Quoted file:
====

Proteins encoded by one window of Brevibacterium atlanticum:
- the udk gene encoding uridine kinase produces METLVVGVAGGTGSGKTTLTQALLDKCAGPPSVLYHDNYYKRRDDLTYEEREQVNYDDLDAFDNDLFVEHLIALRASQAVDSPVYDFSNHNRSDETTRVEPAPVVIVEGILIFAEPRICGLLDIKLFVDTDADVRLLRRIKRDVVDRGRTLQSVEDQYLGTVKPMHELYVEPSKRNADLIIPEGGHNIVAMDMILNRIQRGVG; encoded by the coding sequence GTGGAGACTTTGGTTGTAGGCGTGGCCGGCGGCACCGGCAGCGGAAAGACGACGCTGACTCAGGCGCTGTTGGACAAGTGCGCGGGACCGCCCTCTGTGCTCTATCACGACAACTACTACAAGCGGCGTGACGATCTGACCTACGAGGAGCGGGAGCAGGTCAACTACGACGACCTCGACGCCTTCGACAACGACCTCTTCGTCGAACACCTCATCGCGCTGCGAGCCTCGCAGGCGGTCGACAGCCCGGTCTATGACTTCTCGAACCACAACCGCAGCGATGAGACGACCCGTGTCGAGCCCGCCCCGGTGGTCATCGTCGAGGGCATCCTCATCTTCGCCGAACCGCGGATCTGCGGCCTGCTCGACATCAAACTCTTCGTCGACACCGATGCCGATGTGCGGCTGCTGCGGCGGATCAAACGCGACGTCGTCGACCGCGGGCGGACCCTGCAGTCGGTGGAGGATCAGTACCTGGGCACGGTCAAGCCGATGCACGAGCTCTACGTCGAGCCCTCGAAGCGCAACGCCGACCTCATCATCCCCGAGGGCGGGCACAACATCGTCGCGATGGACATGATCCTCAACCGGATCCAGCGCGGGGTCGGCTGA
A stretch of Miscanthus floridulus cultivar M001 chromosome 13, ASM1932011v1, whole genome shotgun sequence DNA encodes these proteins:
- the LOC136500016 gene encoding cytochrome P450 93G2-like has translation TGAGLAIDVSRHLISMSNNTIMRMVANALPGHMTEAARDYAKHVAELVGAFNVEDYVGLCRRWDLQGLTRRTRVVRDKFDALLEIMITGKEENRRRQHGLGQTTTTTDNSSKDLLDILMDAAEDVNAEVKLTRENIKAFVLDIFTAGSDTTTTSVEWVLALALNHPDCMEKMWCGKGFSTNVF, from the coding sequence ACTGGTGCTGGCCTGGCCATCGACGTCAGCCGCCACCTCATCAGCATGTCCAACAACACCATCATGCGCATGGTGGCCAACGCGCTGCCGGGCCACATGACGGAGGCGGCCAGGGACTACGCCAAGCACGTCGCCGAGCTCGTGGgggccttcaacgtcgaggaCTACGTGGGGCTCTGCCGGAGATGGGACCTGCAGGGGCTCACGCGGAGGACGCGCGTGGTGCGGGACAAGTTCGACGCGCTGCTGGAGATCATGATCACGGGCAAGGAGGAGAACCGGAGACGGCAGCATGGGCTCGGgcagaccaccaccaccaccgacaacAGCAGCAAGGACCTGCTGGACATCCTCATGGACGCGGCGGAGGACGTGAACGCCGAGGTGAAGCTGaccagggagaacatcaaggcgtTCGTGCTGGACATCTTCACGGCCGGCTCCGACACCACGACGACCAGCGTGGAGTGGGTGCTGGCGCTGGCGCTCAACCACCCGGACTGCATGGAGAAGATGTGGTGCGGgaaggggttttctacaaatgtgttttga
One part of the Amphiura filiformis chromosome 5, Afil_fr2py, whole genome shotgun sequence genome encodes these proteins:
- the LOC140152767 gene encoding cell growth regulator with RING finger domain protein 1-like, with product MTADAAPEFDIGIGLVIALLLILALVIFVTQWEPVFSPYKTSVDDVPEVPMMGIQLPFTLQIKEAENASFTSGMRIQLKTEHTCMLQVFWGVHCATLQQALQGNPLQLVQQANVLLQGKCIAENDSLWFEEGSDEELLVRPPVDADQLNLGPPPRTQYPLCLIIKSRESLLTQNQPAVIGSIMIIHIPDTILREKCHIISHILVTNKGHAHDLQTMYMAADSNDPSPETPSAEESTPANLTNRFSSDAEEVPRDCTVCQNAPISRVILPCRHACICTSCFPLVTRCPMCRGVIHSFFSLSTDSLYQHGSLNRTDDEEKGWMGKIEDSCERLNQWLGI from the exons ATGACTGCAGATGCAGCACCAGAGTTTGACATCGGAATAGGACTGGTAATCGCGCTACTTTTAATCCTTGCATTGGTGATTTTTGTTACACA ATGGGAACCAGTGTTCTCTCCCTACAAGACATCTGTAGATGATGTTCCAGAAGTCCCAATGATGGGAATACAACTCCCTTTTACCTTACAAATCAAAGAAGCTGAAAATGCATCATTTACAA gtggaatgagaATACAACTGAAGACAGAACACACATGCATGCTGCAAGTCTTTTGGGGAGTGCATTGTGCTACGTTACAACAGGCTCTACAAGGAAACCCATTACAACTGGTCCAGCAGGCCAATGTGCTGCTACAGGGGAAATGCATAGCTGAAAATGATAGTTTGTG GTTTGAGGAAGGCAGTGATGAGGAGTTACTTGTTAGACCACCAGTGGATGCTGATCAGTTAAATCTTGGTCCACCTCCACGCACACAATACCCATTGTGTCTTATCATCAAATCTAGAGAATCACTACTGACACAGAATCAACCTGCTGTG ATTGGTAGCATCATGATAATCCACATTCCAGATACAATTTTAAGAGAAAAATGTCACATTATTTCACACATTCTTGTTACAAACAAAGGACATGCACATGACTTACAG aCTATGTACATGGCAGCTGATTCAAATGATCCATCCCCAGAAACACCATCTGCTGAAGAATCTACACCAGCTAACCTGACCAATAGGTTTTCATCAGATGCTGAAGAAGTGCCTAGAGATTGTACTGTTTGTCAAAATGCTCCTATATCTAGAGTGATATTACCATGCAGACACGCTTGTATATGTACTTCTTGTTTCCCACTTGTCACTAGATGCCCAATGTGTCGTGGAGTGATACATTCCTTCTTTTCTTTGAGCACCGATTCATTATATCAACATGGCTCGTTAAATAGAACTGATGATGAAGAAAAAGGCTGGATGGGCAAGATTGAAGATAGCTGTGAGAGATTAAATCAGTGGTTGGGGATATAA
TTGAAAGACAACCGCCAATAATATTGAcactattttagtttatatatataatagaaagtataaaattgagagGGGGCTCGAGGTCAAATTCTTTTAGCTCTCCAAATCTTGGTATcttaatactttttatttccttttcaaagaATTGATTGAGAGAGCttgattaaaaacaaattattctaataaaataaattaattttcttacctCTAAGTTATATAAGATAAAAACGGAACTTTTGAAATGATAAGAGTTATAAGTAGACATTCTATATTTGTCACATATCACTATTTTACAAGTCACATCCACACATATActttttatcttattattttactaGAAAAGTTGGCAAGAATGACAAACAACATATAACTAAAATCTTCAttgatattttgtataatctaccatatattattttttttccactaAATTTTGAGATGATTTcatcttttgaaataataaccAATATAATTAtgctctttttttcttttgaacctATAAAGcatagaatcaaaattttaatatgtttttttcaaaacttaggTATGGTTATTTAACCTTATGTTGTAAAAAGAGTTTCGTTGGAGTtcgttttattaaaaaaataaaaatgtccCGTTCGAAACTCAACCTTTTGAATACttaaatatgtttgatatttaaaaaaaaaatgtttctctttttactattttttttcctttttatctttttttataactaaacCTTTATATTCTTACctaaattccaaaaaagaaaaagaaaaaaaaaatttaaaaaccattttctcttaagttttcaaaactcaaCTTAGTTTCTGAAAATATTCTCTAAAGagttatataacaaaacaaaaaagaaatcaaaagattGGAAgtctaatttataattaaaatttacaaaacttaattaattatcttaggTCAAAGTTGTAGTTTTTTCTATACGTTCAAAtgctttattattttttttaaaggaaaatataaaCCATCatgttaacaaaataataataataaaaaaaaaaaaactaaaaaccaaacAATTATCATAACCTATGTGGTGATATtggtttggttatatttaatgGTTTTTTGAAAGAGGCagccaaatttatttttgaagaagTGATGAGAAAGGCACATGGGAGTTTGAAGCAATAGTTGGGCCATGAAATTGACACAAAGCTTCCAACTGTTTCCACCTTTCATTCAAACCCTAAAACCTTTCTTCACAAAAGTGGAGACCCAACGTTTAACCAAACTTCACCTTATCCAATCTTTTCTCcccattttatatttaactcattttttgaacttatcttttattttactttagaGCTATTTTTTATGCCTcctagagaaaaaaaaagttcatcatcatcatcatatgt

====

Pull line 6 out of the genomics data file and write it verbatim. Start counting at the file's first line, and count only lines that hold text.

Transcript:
- the LOC140152767 gene encoding cell growth regulator with RING finger domain protein 1-like, with product MTADAAPEFDIGIGLVIALLLILALVIFVTQWEPVFSPYKTSVDDVPEVPMMGIQLPFTLQIKEAENASFTSGMRIQLKTEHTCMLQVFWGVHCATLQQALQGNPLQLVQQANVLLQGKCIAENDSLWFEEGSDEELLVRPPVDADQLNLGPPPRTQYPLCLIIKSRESLLTQNQPAVIGSIMIIHIPDTILREKCHIISHILVTNKGHAHDLQTMYMAADSNDPSPETPSAEESTPANLTNRFSSDAEEVPRDCTVCQNAPISRVILPCRHACICTSCFPLVTRCPMCRGVIHSFFSLSTDSLYQHGSLNRTDDEEKGWMGKIEDSCERLNQWLGI from the exons ATGACTGCAGATGCAGCACCAGAGTTTGACATCGGAATAGGACTGGTAATCGCGCTACTTTTAATCCTTGCATTGGTGATTTTTGTTACACA ATGGGAACCAGTGTTCTCTCCCTACAAGACATCTGTAGATGATGTTCCAGAAGTCCCAATGATGGGAATACAACTCCCTTTTACCTTACAAATCAAAGAAGCTGAAAATGCATCATTTACAA gtggaatgagaATACAACTGAAGACAGAACACACATGCATGCTGCAAGTCTTTTGGGGAGTGCATTGTGCTACGTTACAACAGGCTCTACAAGGAAACCCATTACAACTGGTCCAGCAGGCCAATGTGCTGCTACAGGGGAAATGCATAGCTGAAAATGATAGTTTGTG GTTTGAGGAAGGCAGTGATGAGGAGTTACTTGTTAGACCACCAGTGGATGCTGATCAGTTAAATCTTGGTCCACCTCCACGCACACAATACCCATTGTGTCTTATCATCAAATCTAGAGAATCACTACTGACACAGAATCAACCTGCTGTG ATTGGTAGCATCATGATAATCCACATTCCAGATACAATTTTAAGAGAAAAATGTCACATTATTTCACACATTCTTGTTACAAACAAAGGACATGCACATGACTTACAG aCTATGTACATGGCAGCTGATTCAAATGATCCATCCCCAGAAACACCATCTGCTGAAGAATCTACACCAGCTAACCTGACCAATAGGTTTTCATCAGATGCTGAAGAAGTGCCTAGAGATTGTACTGTTTGTCAAAATGCTCCTATATCTAGAGTGATATTACCATGCAGACACGCTTGTATATGTACTTCTTGTTTCCCACTTGTCACTAGATGCCCAATGTGTCGTGGAGTGATACATTCCTTCTTTTCTTTGAGCACCGATTCATTATATCAACATGGCTCGTTAAATAGAACTGATGATGAAGAAAAAGGCTGGATGGGCAAGATTGAAGATAGCTGTGAGAGATTAAATCAGTGGTTGGGGATATAA